Or maybe it does. [IRS investigating erroneous tax documents sent to 100s naming Skokie car dealer] Sun-Times report. Per the article, it's actually an IRS problem, not due to an error by Sherman. But one of the victims says she spent so much time trying to fix it that she missed an important deadline.
Man stabbed in eye on CTA bus after pushing man who fell asleep on him
2019-02-07T21:26:49Z via Pumpa To: Public CC: Followers
Maybe if CTA seating was better-designed and less cramped, something like this wouldn't have happened.
Yes, Metra can coordinate with Pace...
2019-01-30T21:03:26Z via Pumpa To: Public CC: Followers
...at least slightly and briefly. With Metra Electric shut down due to weather (and probably poor design of catenary, but that's just my guess) they're running two Pace buses this afternoon only to stations along the Electric main line. Tomorrow the Electric Line riders are told to use the Rock Island or CTA Red Line, both some miles distant tho there are some bus connections. But the point is that it can be done, Pace buses can substitute for (or supplement) Metra service, which could, in an intelligently-managed system, allow more off-peak runs.
Here is the announcement (which probably will soon disappear) from Metra's web site. Metra Alert ME - Metra Electric will have 2 buses tonight ONLY, buses will arrive at the southwest corner of Michigan Ave. and Randolph Street at 4PM and depart at 430PM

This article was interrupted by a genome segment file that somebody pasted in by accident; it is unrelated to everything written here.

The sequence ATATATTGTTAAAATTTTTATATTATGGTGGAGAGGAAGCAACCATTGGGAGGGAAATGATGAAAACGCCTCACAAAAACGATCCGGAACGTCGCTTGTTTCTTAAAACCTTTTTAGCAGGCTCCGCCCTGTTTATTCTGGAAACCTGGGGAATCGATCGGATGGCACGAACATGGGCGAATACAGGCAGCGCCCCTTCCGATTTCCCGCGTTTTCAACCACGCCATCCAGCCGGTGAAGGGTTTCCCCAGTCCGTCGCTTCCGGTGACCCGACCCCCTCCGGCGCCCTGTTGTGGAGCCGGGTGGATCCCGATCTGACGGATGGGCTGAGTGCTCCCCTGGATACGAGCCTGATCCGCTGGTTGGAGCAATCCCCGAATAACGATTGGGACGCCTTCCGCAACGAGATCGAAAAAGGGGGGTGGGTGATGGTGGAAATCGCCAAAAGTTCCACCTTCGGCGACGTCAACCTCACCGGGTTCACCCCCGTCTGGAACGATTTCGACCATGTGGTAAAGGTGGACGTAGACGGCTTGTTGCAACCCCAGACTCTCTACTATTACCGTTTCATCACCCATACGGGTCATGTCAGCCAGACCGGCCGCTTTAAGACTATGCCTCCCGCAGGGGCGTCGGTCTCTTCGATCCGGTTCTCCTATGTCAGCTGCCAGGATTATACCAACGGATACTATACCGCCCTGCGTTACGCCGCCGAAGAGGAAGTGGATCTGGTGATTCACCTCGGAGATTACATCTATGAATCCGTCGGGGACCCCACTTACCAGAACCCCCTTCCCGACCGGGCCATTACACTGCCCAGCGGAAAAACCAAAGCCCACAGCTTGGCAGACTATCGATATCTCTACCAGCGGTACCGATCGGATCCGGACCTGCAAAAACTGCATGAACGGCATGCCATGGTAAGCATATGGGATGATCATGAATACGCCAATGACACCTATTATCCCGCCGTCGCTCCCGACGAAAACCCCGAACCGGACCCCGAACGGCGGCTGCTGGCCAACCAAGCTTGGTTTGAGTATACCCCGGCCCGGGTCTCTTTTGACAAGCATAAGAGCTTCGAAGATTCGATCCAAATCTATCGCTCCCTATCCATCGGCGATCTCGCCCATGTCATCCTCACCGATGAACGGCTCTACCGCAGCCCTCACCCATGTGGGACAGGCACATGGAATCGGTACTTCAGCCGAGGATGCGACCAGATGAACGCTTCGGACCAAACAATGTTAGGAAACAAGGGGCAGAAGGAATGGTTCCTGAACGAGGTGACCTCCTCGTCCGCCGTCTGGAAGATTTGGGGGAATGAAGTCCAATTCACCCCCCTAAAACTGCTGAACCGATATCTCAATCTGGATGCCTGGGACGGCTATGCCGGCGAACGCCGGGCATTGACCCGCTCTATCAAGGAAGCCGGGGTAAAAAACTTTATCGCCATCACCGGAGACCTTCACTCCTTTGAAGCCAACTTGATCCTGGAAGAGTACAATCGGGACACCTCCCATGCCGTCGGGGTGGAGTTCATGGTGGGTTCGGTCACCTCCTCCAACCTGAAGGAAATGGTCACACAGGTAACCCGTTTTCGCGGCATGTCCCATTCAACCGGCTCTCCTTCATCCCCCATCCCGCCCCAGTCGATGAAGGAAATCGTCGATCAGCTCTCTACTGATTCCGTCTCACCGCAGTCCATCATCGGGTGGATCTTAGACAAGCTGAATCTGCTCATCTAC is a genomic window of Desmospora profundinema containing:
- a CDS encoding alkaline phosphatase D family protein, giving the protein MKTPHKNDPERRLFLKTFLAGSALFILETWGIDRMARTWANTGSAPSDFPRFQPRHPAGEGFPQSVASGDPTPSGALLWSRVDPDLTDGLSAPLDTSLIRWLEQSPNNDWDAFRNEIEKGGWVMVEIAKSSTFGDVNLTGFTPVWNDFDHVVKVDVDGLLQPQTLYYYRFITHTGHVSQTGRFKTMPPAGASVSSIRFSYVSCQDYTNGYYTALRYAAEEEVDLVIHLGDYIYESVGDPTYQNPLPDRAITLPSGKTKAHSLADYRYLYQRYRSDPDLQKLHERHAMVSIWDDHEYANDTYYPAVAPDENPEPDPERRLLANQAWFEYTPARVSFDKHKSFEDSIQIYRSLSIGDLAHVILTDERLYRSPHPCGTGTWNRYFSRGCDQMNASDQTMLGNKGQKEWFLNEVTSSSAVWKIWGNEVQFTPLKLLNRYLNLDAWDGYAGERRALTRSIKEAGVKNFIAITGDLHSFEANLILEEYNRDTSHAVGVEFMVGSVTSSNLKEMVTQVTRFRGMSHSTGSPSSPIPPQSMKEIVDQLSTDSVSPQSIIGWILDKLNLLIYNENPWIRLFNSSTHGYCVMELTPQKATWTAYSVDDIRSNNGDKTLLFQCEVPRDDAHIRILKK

Metra has worked with Pace to provide limited bus service to Metra Electric Line stations in the south suburbs. Two buses will be positioned Wednesday afternoon near the southwest corner of Michigan Avenue and Randolph Street near Millennium Station’s entrance. The buses will arrive at 4 p.m. and depart at 4:30 p.m. One bus will make stops at the Kensington, Riverdale, Ivanhoe, 147th Street, Harvey, Hazel Crest, Calumet and Homewood stations. A second bus will make stops at Flossmoor, Olympia Fields, 211th Street, Matteson, Richton Park and University Park. A Metra manager will be on board each of the buses to assist Metra passengers.
RIP Russell Baker
2019-01-24T20:40:04Z via Pumpa To: Public CC: Followers
His great 1977 analysis of the Internal Revenue Service remains all too applicable today.
Is Randall O'Toole becoming a Georgist?
2019-01-23T00:21:57Z via Pumpa To: Public CC: Followers
Randall O'Toole is well known as a guy who doesn't believe public transportation is a wise public investment. He seems to come to this conclusion by neglecting the willingness of people to pay up for locations with good transit service. The one time I heard O'Toole speak, at a Heartland event, he reminded me of the automated guy who announces stops on the 'L' trains -- not wrong, but incomplete and awfully loud.
But Fred Frailey writes some great columns, so I did want to read his interview with O'Toole in the current issue of Trains. (It's probably behind a paywall, but your local public library might be able to link to it.) O'Toole of course still doesn't generally support spending tax money on trains, but regarding the northeast corridor Amtrak service he says "The only taxes that I think ought to go to support those trains would be taxes from property owners who benefit from the density that the trains support."
Sounds Georgist to me. He just said "property" when he must have meant "land."